Finally, on the 40th anniversary of the executions in 1983, a second, as yet unbroken series of official commemorations at Munich University set in. The 40th anniversary of the executions in 1983 was marked by the premiere of Michael Verhoeven's documentary film about the White Rose. Willi Graf's sister Anneliese Knoop-Graf presented a biographical account of the group's members, and University President professor Hermann Krings interpreted what he saw as "the political meaning of the sign of the White Rose." True to expiatory tradition, the University President saw the White Rose as evidence that even during its deepest humiliation a force for renewal was alive in the university. For him, the predetermined failure of the White Rose was its most important aspect. He attributed what he called the "pointlessness" of the attempt to the downfall of democratic society before the Nazi period. The moral of his story was that the democratic state, by implication 1983 West Germany, should be defended in all crises.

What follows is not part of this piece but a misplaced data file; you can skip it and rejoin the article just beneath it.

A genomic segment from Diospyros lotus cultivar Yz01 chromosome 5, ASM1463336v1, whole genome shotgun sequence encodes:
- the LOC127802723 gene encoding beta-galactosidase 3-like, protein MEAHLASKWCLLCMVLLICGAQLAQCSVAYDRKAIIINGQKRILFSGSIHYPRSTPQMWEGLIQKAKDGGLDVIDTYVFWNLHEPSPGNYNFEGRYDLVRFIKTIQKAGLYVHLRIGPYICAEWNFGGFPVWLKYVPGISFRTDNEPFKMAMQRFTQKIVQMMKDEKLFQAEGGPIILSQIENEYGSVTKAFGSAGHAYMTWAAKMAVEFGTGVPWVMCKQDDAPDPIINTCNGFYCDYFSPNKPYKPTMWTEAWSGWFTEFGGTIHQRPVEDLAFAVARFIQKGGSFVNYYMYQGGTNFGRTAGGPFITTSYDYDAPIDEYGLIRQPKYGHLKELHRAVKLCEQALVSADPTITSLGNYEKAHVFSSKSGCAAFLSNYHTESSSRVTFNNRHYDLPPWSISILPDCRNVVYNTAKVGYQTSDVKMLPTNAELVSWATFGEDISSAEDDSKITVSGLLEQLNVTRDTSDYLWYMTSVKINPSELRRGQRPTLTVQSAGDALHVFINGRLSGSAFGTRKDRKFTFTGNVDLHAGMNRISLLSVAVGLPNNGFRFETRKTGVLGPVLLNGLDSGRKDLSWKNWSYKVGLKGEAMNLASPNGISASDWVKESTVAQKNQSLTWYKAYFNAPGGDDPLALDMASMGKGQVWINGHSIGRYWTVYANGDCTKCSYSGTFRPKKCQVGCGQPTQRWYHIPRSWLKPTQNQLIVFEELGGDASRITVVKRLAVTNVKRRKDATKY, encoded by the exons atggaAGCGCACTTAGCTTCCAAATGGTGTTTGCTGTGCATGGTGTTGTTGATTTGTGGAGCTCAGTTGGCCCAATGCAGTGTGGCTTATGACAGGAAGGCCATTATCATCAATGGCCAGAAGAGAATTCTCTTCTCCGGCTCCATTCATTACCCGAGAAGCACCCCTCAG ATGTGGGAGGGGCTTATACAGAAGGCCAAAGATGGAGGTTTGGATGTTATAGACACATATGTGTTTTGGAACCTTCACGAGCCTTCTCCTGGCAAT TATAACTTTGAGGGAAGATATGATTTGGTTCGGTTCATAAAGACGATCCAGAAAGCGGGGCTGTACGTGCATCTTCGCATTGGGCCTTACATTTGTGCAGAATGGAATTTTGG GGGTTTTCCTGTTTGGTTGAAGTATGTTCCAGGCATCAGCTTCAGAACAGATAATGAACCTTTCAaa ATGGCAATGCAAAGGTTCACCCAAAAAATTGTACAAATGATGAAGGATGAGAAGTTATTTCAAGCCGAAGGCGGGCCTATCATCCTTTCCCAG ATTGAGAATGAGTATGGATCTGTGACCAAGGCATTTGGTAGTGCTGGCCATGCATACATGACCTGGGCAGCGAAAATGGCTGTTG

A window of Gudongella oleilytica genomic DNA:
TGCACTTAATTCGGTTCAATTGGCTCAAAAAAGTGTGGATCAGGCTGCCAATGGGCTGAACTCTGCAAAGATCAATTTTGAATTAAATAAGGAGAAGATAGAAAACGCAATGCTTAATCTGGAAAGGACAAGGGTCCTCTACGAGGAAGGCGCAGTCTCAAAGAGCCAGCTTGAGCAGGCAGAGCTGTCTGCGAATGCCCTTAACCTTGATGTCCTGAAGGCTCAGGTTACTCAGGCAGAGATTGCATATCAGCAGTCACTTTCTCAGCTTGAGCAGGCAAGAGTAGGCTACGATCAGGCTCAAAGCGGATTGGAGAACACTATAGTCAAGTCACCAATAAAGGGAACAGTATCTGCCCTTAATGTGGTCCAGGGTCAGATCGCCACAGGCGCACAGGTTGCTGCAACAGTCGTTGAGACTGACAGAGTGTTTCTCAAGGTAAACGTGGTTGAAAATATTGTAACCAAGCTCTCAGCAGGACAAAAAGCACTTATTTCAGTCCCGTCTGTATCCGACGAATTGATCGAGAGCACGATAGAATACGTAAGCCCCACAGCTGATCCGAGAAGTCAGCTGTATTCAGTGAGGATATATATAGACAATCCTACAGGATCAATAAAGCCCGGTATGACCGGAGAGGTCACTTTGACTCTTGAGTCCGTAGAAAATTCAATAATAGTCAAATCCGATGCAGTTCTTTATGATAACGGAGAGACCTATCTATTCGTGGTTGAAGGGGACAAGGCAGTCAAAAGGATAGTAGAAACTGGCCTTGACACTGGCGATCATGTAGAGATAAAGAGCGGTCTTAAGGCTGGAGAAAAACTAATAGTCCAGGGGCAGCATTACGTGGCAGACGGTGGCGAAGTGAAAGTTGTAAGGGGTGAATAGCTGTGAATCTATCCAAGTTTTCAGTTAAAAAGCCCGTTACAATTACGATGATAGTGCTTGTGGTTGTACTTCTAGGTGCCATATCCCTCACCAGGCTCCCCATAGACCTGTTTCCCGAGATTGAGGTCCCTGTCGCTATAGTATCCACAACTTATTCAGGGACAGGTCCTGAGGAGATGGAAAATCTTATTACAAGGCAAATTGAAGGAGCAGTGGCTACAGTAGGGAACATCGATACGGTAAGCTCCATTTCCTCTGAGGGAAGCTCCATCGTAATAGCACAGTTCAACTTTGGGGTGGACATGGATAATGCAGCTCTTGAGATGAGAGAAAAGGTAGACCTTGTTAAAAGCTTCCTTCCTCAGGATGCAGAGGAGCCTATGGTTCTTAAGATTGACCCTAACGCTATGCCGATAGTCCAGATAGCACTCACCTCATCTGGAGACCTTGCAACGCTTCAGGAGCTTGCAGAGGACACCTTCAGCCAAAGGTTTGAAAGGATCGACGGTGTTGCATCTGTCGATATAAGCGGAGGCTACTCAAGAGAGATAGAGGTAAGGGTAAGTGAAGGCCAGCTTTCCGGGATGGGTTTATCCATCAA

Professor Krings argued at length that the resistance of the White Rose was a sign, not an example to be followed. The White Rose was an uprising against evil, he said, and since evil could not be countered by normal political means (as opposed to injustice, which could be), the movement was unpolitical. Again we see the official attempt to depoliticize the White Rose, which in actuality, at the latest by early 1943, had developed concrete political goals.
Every year since 1983 Munich University has hosted an official memorial ceremony, all with speeches from widely recognized academics who gave highly personal accounts of what they saw as the relevance of the White Rose. Their individual emphases ranged from the discussion of religious issues (Michael Wyschogrod, 1986; Hans Maier, 1988) to more concretely political assessments (Hermann Krings, 1983; Wladyslaw Bartoszewski, 1987; Peter Steinbach, 1989; Hans Mommsen, 1992), to philosophical contextualizations in the framework of moral theories (Arthur Kaufmann, 1990; Gotthard Jasper, 1991). Common to all of them is the personal coming to terms with the lives, deeds, and writings of the members of the White Rose. They are characterized as much by introspection as by retrospection.